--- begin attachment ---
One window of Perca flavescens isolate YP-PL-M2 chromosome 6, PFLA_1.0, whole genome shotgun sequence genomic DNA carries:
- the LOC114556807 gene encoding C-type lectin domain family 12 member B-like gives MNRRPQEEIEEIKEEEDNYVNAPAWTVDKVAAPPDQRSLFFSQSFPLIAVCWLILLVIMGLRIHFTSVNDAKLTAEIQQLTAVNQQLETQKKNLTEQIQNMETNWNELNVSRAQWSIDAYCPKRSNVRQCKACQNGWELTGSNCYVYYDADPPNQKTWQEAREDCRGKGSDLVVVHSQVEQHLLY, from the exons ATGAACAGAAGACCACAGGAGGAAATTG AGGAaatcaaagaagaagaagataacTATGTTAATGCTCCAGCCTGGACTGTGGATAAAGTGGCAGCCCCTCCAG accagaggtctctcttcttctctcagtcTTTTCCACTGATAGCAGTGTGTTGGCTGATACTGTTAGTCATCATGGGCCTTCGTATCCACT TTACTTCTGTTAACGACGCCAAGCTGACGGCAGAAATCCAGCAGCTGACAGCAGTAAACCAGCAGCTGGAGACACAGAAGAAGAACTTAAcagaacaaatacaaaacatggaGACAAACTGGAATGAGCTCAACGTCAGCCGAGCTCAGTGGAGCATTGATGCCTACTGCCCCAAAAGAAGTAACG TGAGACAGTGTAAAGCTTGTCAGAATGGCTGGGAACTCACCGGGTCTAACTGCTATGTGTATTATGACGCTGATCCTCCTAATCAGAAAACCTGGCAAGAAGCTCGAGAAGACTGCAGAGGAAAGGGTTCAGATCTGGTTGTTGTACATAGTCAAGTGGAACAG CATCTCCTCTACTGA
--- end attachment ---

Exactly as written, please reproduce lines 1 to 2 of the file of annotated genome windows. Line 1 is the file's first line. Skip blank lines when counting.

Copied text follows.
One window of Perca flavescens isolate YP-PL-M2 chromosome 6, PFLA_1.0, whole genome shotgun sequence genomic DNA carries:
- the LOC114556807 gene encoding C-type lectin domain family 12 member B-like gives MNRRPQEEIEEIKEEEDNYVNAPAWTVDKVAAPPDQRSLFFSQSFPLIAVCWLILLVIMGLRIHFTSVNDAKLTAEIQQLTAVNQQLETQKKNLTEQIQNMETNWNELNVSRAQWSIDAYCPKRSNVRQCKACQNGWELTGSNCYVYYDADPPNQKTWQEAREDCRGKGSDLVVVHSQVEQHLLY, from the exons ATGAACAGAAGACCACAGGAGGAAATTG AGGAaatcaaagaagaagaagataacTATGTTAATGCTCCAGCCTGGACTGTGGATAAAGTGGCAGCCCCTCCAG accagaggtctctcttcttctctcagtcTTTTCCACTGATAGCAGTGTGTTGGCTGATACTGTTAGTCATCATGGGCCTTCGTATCCACT TTACTTCTGTTAACGACGCCAAGCTGACGGCAGAAATCCAGCAGCTGACAGCAGTAAACCAGCAGCTGGAGACACAGAAGAAGAACTTAAcagaacaaatacaaaacatggaGACAAACTGGAATGAGCTCAACGTCAGCCGAGCTCAGTGGAGCATTGATGCCTACTGCCCCAAAAGAAGTAACG TGAGACAGTGTAAAGCTTGTCAGAATGGCTGGGAACTCACCGGGTCTAACTGCTATGTGTATTATGACGCTGATCCTCCTAATCAGAAAACCTGGCAAGAAGCTCGAGAAGACTGCAGAGGAAAGGGTTCAGATCTGGTTGTTGTACATAGTCAAGTGGAACAG CATCTCCTCTACTGA